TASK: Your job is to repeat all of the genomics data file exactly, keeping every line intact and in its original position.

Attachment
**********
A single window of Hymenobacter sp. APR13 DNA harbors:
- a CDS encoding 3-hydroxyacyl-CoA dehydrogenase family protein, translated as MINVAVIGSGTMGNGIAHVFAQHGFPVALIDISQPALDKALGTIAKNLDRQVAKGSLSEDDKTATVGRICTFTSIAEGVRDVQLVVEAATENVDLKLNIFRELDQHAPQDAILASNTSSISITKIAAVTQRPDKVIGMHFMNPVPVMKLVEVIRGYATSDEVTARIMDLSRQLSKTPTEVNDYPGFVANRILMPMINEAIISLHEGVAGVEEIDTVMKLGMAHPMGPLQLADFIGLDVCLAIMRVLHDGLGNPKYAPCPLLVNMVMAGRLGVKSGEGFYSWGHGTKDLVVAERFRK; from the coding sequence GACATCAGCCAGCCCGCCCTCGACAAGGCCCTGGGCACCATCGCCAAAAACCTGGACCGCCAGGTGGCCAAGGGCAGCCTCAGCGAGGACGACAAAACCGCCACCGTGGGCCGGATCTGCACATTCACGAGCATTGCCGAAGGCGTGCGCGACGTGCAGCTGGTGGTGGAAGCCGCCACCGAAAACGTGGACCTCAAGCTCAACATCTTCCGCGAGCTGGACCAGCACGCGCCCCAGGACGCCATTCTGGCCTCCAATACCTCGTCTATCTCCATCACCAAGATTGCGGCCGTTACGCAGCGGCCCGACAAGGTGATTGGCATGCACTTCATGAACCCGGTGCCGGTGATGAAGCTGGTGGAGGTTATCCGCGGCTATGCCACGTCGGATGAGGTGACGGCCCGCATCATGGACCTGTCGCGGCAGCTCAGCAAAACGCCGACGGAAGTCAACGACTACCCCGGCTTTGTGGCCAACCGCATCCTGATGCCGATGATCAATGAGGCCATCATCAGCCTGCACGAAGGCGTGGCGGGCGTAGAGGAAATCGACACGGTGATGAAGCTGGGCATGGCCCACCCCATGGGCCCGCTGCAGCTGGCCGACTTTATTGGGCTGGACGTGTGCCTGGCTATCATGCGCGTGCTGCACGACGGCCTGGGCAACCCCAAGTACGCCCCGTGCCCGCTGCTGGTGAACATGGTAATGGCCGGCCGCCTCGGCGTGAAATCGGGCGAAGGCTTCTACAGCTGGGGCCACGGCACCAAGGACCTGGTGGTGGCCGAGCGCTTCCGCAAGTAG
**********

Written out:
A single window of Hymenobacter sp. APR13 DNA harbors:
- a CDS encoding 3-hydroxyacyl-CoA dehydrogenase family protein, translated as MINVAVIGSGTMGNGIAHVFAQHGFPVALIDISQPALDKALGTIAKNLDRQVAKGSLSEDDKTATVGRICTFTSIAEGVRDVQLVVEAATENVDLKLNIFRELDQHAPQDAILASNTSSISITKIAAVTQRPDKVIGMHFMNPVPVMKLVEVIRGYATSDEVTARIMDLSRQLSKTPTEVNDYPGFVANRILMPMINEAIISLHEGVAGVEEIDTVMKLGMAHPMGPLQLADFIGLDVCLAIMRVLHDGLGNPKYAPCPLLVNMVMAGRLGVKSGEGFYSWGHGTKDLVVAERFRK; from the coding sequence GACATCAGCCAGCCCGCCCTCGACAAGGCCCTGGGCACCATCGCCAAAAACCTGGACCGCCAGGTGGCCAAGGGCAGCCTCAGCGAGGACGACAAAACCGCCACCGTGGGCCGGATCTGCACATTCACGAGCATTGCCGAAGGCGTGCGCGACGTGCAGCTGGTGGTGGAAGCCGCCACCGAAAACGTGGACCTCAAGCTCAACATCTTCCGCGAGCTGGACCAGCACGCGCCCCAGGACGCCATTCTGGCCTCCAATACCTCGTCTATCTCCATCACCAAGATTGCGGCCGTTACGCAGCGGCCCGACAAGGTGATTGGCATGCACTTCATGAACCCGGTGCCGGTGATGAAGCTGGTGGAGGTTATCCGCGGCTATGCCACGTCGGATGAGGTGACGGCCCGCATCATGGACCTGTCGCGGCAGCTCAGCAAAACGCCGACGGAAGTCAACGACTACCCCGGCTTTGTGGCCAACCGCATCCTGATGCCGATGATCAATGAGGCCATCATCAGCCTGCACGAAGGCGTGGCGGGCGTAGAGGAAATCGACACGGTGATGAAGCTGGGCATGGCCCACCCCATGGGCCCGCTGCAGCTGGCCGACTTTATTGGGCTGGACGTGTGCCTGGCTATCATGCGCGTGCTGCACGACGGCCTGGGCAACCCCAAGTACGCCCCGTGCCCGCTGCTGGTGAACATGGTAATGGCCGGCCGCCTCGGCGTGAAATCGGGCGAAGGCTTCTACAGCTGGGGCCACGGCACCAAGGACCTGGTGGTGGCCGAGCGCTTCCGCAAGTAG